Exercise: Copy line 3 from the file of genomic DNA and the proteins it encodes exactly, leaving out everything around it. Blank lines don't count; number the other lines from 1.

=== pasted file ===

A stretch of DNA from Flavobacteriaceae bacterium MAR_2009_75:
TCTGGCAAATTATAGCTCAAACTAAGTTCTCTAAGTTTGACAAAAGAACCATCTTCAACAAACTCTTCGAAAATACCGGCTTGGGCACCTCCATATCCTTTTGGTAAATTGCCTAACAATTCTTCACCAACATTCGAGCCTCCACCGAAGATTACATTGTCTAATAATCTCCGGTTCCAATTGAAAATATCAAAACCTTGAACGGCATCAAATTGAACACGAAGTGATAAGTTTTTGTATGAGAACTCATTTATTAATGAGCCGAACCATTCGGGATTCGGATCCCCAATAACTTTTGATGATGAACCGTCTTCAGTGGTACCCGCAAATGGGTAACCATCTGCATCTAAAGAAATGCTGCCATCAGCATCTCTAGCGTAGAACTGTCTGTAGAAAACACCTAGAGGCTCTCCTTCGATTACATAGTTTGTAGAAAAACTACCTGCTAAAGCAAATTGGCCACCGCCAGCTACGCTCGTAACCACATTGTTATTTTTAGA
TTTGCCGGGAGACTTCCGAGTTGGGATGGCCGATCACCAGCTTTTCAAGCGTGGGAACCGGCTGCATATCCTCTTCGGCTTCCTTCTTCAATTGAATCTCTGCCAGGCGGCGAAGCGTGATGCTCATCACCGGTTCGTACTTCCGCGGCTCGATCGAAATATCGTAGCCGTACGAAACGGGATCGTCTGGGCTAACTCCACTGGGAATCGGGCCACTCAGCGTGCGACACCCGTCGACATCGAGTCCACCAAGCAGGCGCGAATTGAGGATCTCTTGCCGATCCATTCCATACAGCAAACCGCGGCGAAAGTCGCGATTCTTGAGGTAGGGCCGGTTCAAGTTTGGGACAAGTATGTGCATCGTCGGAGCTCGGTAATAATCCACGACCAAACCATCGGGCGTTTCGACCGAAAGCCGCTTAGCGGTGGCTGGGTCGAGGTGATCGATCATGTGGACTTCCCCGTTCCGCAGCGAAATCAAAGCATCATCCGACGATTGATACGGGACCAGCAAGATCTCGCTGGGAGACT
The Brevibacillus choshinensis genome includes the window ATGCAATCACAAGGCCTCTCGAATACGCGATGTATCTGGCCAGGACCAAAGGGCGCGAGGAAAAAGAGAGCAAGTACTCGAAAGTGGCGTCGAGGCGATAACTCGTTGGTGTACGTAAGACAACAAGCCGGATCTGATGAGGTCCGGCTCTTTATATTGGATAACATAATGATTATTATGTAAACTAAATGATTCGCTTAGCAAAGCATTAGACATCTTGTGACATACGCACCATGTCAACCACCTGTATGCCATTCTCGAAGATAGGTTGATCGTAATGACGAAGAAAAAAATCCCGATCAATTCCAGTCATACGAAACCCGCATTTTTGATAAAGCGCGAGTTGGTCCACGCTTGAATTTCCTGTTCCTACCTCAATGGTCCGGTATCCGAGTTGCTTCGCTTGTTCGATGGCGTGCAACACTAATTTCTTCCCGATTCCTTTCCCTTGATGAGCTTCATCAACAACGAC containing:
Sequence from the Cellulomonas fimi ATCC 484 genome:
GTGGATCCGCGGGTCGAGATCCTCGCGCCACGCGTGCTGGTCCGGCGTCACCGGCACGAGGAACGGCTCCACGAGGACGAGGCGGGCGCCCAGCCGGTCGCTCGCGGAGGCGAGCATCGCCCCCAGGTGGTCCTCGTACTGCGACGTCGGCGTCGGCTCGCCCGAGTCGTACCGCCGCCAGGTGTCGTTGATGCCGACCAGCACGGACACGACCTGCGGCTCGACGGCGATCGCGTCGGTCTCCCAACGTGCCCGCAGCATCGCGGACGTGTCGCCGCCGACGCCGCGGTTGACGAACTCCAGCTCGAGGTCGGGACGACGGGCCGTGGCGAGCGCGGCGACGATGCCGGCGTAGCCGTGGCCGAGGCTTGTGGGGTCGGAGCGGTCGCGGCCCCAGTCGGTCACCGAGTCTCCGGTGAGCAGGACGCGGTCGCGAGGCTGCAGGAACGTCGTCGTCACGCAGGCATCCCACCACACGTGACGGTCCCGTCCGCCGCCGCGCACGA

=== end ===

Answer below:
TTTGCCGGGAGACTTCCGAGTTGGGATGGCCGATCACCAGCTTTTCAAGCGTGGGAACCGGCTGCATATCCTCTTCGGCTTCCTTCTTCAATTGAATCTCTGCCAGGCGGCGAAGCGTGATGCTCATCACCGGTTCGTACTTCCGCGGCTCGATCGAAATATCGTAGCCGTACGAAACGGGATCGTCTGGGCTAACTCCACTGGGAATCGGGCCACTCAGCGTGCGACACCCGTCGACATCGAGTCCACCAAGCAGGCGCGAATTGAGGATCTCTTGCCGATCCATTCCATACAGCAAACCGCGGCGAAAGTCGCGATTCTTGAGGTAGGGCCGGTTCAAGTTTGGGACAAGTATGTGCATCGTCGGAGCTCGGTAATAATCCACGACCAAACCATCGGGCGTTTCGACCGAAAGCCGCTTAGCGGTGGCTGGGTCGAGGTGATCGATCATGTGGACTTCCCCGTTCCGCAGCGAAATCAAAGCATCATCCGACGATTGATACGGGACCAGCAAGATCTCGCTGGGAGACT